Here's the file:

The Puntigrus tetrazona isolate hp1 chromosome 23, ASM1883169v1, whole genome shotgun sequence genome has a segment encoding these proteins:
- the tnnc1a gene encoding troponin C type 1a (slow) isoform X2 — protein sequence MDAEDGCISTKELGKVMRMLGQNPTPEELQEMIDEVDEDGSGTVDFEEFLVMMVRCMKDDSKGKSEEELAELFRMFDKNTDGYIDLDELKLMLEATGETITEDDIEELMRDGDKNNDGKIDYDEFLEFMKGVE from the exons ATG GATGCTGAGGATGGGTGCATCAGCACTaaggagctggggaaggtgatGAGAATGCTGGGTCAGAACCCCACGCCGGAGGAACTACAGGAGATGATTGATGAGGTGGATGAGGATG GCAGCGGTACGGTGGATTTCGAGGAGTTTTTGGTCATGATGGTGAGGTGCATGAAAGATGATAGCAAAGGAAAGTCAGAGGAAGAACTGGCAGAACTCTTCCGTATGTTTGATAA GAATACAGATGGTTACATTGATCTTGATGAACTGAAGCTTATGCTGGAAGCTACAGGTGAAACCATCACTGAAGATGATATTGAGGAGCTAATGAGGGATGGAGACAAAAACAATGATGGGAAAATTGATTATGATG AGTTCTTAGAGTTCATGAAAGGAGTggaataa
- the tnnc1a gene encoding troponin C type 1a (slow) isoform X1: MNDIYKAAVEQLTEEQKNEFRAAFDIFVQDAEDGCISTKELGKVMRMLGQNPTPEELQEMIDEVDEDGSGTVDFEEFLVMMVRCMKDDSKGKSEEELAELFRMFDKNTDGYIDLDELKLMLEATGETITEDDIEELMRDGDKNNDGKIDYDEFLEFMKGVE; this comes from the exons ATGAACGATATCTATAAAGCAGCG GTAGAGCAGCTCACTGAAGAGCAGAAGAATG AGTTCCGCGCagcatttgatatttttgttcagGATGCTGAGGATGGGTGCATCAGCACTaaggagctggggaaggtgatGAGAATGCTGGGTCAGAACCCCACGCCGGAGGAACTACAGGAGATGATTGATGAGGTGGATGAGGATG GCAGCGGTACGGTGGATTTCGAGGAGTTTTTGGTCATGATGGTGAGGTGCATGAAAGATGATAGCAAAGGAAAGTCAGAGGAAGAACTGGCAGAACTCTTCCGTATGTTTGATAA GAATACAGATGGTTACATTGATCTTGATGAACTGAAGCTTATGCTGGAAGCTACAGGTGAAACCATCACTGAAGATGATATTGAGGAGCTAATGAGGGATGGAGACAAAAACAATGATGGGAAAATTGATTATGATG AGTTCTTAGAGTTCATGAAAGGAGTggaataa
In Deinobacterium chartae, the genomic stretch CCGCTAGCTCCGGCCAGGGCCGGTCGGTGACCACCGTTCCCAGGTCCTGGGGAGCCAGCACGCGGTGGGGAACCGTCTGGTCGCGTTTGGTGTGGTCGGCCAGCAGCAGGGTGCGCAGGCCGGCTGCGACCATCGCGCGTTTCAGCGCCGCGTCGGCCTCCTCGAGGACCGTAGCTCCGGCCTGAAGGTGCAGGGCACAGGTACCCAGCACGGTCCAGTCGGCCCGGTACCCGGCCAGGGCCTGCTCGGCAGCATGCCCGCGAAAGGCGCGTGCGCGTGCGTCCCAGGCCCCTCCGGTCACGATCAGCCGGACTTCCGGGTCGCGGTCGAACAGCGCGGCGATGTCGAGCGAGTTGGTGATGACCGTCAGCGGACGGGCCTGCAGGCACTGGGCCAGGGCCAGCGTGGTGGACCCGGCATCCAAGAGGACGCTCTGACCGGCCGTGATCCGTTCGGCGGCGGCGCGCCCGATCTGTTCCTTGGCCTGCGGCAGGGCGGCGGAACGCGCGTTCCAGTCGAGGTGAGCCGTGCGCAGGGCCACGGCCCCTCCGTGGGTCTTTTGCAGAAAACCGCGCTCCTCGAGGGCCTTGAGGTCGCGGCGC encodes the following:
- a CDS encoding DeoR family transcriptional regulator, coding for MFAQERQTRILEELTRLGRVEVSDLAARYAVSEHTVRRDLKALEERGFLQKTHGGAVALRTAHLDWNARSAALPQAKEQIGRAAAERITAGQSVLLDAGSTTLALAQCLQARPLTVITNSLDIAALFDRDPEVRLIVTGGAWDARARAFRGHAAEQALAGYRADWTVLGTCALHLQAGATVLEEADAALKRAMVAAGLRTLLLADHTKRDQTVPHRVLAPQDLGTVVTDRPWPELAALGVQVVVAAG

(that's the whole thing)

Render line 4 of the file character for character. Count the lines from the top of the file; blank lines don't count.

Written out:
In Deinobacterium chartae, the genomic stretch CCGCTAGCTCCGGCCAGGGCCGGTCGGTGACCACCGTTCCCAGGTCCTGGGGAGCCAGCACGCGGTGGGGAACCGTCTGGTCGCGTTTGGTGTGGTCGGCCAGCAGCAGGGTGCGCAGGCCGGCTGCGACCATCGCGCGTTTCAGCGCCGCGTCGGCCTCCTCGAGGACCGTAGCTCCGGCCTGAAGGTGCAGGGCACAGGTACCCAGCACGGTCCAGTCGGCCCGGTACCCGGCCAGGGCCTGCTCGGCAGCATGCCCGCGAAAGGCGCGTGCGCGTGCGTCCCAGGCCCCTCCGGTCACGATCAGCCGGACTTCCGGGTCGCGGTCGAACAGCGCGGCGATGTCGAGCGAGTTGGTGATGACCGTCAGCGGACGGGCCTGCAGGCACTGGGCCAGGGCCAGCGTGGTGGACCCGGCATCCAAGAGGACGCTCTGACCGGCCGTGATCCGTTCGGCGGCGGCGCGCCCGATCTGTTCCTTGGCCTGCGGCAGGGCGGCGGAACGCGCGTTCCAGTCGAGGTGAGCCGTGCGCAGGGCCACGGCCCCTCCGTGGGTCTTTTGCAGAAAACCGCGCTCCTCGAGGGCCTTGAGGTCGCGGCGC encodes the following: